Immediately afterwards, the crowd shuffled into Inge Street, where a fairytale forest of leaves, poles and cling film was waiting to provide the backdrop for The Red Shoes, a magical fairy-tale performance by Upswing . Beautiful, atmospheric and thoroughly entertaining, this show perfectly captured the spirit of traditional tale-telling, carefully blending humour with the threat of hidden dangers. I’ve never enjoyed a dance performance so much: I loved that the movement and skill were clearly used to serve the story and setting, rather than the other way around.

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Next up were some spectacular circus skills by NoFit State Circus, including trampolining, dancing on roller skates and a record attempt at the largest number of people hula hooping on the streets of Birmingham. The display culminated in spectacular, rope-based acrobatics from a performer who seemed almost to swim through the air as if it were water, and was accompanied throughout by a brilliant live band who promised to make a song out of whatever their audience requested.

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A sign spinning showcase followed featuring Hollywood-based performers Max Durovic and Justin Brown, star of the Daft Signz video (below). Sign spinning is a strange mix of advertising and dance, with large signs incorporated into urban dance moves. Like the NoFit State’s Open House, this performance was particularly good at involving its audience, with the performers encouraging enthusiastic children to get involved.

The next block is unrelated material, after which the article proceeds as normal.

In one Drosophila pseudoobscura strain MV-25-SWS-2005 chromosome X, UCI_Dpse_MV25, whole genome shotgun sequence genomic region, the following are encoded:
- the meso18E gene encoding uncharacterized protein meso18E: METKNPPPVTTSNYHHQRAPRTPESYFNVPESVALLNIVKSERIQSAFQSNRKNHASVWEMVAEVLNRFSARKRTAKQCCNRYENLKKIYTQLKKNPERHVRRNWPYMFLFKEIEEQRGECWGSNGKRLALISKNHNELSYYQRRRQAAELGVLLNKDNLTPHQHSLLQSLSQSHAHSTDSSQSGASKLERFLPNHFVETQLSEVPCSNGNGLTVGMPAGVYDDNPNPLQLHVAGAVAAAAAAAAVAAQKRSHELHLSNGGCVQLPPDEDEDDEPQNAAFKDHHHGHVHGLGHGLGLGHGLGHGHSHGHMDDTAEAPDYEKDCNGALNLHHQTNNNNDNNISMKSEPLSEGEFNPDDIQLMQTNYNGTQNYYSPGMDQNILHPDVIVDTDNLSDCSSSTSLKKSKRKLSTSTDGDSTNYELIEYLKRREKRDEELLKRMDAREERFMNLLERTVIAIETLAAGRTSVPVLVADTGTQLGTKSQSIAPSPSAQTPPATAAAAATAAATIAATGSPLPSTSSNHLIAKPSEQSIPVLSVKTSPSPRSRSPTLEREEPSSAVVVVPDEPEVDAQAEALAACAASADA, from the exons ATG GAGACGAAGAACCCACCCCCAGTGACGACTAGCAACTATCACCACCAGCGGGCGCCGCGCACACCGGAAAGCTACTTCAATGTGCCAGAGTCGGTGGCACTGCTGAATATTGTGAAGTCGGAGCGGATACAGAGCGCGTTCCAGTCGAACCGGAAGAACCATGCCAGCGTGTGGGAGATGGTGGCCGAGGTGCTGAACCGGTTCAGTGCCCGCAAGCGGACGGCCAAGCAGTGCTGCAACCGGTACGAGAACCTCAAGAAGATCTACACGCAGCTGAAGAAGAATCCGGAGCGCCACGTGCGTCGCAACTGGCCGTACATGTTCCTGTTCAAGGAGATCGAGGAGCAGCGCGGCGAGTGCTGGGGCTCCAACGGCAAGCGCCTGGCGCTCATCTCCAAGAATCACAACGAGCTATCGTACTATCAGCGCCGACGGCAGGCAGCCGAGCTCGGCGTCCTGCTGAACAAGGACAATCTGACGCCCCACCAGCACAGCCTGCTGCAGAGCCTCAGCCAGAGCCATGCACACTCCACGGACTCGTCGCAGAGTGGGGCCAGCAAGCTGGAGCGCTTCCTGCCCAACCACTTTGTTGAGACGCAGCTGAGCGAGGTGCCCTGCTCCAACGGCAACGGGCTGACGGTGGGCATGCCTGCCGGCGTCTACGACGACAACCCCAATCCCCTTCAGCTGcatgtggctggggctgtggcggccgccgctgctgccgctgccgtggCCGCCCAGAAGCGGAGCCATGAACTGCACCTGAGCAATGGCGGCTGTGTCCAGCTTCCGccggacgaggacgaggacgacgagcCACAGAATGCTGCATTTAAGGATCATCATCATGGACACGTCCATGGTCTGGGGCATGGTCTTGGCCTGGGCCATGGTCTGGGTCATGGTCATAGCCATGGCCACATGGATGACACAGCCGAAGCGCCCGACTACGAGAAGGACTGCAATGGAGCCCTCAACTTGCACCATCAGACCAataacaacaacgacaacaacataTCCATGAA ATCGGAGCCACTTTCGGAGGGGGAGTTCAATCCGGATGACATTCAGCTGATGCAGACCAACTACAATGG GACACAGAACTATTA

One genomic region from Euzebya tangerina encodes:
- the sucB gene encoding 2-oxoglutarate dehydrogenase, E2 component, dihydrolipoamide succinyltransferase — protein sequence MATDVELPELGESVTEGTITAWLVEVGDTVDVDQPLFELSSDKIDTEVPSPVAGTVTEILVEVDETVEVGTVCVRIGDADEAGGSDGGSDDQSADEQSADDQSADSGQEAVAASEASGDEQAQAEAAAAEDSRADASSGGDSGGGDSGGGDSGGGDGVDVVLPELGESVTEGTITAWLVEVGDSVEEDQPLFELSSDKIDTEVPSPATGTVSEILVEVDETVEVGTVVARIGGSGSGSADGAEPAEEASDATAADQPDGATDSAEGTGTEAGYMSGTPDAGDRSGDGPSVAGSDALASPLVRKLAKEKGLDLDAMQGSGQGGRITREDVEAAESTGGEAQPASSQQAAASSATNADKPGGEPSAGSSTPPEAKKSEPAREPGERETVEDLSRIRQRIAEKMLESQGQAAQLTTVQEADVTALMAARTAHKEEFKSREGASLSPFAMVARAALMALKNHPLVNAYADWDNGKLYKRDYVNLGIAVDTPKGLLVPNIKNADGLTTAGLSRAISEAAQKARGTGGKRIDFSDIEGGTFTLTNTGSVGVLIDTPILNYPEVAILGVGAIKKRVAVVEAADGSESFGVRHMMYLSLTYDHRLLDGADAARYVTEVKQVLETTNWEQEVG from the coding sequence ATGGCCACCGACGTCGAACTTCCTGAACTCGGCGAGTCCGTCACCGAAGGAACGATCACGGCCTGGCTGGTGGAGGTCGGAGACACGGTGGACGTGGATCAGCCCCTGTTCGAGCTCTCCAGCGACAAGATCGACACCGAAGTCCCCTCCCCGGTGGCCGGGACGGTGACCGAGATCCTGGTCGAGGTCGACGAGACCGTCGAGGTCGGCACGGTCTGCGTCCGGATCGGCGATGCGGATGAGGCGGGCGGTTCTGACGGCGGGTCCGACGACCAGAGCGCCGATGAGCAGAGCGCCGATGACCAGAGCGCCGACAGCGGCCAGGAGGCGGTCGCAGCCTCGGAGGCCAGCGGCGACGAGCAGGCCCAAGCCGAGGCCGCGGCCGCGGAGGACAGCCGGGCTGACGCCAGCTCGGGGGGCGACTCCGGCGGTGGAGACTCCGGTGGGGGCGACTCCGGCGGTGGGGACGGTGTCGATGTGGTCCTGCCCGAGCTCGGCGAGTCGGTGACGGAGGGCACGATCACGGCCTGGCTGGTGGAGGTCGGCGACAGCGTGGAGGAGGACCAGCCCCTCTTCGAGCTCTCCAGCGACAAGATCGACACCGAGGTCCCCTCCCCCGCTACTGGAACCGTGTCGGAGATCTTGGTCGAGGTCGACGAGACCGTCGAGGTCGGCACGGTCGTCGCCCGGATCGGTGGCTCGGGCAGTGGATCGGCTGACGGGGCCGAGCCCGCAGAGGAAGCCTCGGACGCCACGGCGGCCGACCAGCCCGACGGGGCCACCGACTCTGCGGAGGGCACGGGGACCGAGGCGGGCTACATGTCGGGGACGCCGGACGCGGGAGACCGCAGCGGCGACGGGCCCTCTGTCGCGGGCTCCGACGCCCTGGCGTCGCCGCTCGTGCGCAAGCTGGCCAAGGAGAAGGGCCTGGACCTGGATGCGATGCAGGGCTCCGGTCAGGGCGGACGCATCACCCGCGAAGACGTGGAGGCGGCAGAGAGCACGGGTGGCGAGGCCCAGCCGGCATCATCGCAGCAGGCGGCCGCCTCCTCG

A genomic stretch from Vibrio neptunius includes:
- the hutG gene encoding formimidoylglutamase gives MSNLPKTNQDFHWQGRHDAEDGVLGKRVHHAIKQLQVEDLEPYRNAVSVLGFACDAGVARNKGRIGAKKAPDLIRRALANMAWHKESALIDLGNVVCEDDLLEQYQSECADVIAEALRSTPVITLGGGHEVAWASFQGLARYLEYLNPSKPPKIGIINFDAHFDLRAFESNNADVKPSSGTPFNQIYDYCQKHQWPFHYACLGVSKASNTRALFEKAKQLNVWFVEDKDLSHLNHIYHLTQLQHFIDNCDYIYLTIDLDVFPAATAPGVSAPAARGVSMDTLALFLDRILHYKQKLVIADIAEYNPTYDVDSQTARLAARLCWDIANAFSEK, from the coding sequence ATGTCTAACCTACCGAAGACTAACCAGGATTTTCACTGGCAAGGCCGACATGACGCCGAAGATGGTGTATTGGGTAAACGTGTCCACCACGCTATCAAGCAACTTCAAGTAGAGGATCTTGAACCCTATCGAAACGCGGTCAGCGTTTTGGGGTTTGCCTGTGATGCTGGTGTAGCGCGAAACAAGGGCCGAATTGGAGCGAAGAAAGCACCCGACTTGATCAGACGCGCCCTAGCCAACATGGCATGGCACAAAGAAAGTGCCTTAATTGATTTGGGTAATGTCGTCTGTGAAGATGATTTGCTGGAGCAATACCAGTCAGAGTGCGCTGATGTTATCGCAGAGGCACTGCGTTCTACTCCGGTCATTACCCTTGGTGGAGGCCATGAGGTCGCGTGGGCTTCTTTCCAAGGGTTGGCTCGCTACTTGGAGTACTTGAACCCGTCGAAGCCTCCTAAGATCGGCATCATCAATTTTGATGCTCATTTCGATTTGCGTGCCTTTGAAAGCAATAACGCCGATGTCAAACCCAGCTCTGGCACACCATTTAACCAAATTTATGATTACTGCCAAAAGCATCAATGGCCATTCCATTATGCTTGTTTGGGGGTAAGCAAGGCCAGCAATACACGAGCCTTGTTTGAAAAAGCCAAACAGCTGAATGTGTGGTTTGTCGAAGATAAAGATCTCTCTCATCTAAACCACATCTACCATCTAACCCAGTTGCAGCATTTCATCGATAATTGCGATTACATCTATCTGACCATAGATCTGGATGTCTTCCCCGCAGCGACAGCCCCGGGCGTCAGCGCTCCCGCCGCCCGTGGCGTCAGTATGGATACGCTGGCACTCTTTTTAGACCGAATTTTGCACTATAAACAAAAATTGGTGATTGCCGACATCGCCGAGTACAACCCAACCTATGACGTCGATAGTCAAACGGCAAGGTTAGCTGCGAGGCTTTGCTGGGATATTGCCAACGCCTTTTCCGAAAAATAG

A little tired and thirsty by this point, I headed for the sweet shop on the corner to grab myself a drink, but before I could reach the counter, a street band dressed in Sergeant Pepper-style outfits appeared outside the door. As they struck up the opening notes of Massive Attack’s “Teardrop”, and began to make their way down Hurst Street, I realised I’d have to put down the Dandelion & Burdock and come back for it later. The band was Mr Wilson’s Second Liners, a New Orleans-style six-piece playing 90s pop classics. Walking with the band, a group of people travelled towards Arcadian, serenaded with a bizarre version of Black Box’s “Ride on Time”. After this, we were treated to unique renditions of songs by Orbital, Happy Mondays, Michael Jackson and Daft Punk, with Joy Division’s “Love Will Tear Us Apart” as the finale. Without a doubt, listening to them was my favourite part of the weekend. Click here to hear some of their music on Soundcloud.

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Just a couple of shows were left to see: Graeae Theatre’s Iron Man and Captive by Motionhouse. The former was a fun, family friendly show that saw Ted Hughes’ Iron Giant brought to life to fight against the terrible Space Bat. The puppetry was incredible, and the show also taught its audience some sign language, offering positive representation through performers with a range of disabilities.

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The final show was an acrobatic dance piece in which four characters become trapped together in a cage. It explored the relationships between its characters and how these were affected by being forced together in a confined space, finally ending with the possibility of escape and freedom.

Captive 14-Katja Ogrin

Summer in Southside was a fantastic opportunity to experience a range of different kinds of performance. It was great to see so many people not only watching but interacting with shows, especially children and families.

If you missed Summer in Southside, or if you were there and enjoyed the weekend, you can catch more free outdoor theatre in a couple of weeks’ time at Birmingham’s Four Squares Weekender event. The Four Squares Weekender will take place across a range of Birmingham venues from Friday 6th to  Sunday 8th September to celebrate the opening of the Library of Birmingham. It will feature performances by the CBSO, NoFit State Circus and the Birmingham Royal Ballet, along with a range of street theatre, dance, live music, exhibitions and plenty of opportunities to get involved. Click here for more information.